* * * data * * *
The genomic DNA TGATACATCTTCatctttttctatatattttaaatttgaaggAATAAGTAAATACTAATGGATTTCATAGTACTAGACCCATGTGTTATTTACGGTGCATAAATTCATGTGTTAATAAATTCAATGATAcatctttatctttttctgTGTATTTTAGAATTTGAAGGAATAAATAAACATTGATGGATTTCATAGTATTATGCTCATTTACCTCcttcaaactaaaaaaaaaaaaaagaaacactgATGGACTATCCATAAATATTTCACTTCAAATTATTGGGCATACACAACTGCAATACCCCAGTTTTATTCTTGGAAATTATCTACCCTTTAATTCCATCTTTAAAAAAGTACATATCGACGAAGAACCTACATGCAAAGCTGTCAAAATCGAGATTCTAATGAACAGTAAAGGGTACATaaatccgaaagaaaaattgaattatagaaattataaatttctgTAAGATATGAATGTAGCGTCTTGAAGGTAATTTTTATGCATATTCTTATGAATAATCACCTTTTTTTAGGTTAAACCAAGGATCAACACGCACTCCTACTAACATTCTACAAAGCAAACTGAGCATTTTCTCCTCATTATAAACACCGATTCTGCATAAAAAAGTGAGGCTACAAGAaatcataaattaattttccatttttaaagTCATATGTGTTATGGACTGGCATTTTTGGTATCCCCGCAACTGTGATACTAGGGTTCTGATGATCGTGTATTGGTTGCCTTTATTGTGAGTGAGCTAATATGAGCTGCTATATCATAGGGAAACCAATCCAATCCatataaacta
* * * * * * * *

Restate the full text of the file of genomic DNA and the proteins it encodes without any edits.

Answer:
The genomic DNA TGATACATCTTCatctttttctatatattttaaatttgaaggAATAAGTAAATACTAATGGATTTCATAGTACTAGACCCATGTGTTATTTACGGTGCATAAATTCATGTGTTAATAAATTCAATGATAcatctttatctttttctgTGTATTTTAGAATTTGAAGGAATAAATAAACATTGATGGATTTCATAGTATTATGCTCATTTACCTCcttcaaactaaaaaaaaaaaaaagaaacactgATGGACTATCCATAAATATTTCACTTCAAATTATTGGGCATACACAACTGCAATACCCCAGTTTTATTCTTGGAAATTATCTACCCTTTAATTCCATCTTTAAAAAAGTACATATCGACGAAGAACCTACATGCAAAGCTGTCAAAATCGAGATTCTAATGAACAGTAAAGGGTACATaaatccgaaagaaaaattgaattatagaaattataaatttctgTAAGATATGAATGTAGCGTCTTGAAGGTAATTTTTATGCATATTCTTATGAATAATCACCTTTTTTTAGGTTAAACCAAGGATCAACACGCACTCCTACTAACATTCTACAAAGCAAACTGAGCATTTTCTCCTCATTATAAACACCGATTCTGCATAAAAAAGTGAGGCTACAAGAaatcataaattaattttccatttttaaagTCATATGTGTTATGGACTGGCATTTTTGGTATCCCCGCAACTGTGATACTAGGGTTCTGATGATCGTGTATTGGTTGCCTTTATTGTGAGTGAGCTAATATGAGCTGCTATATCATAGGGAAACCAATCCAATCCatataaacta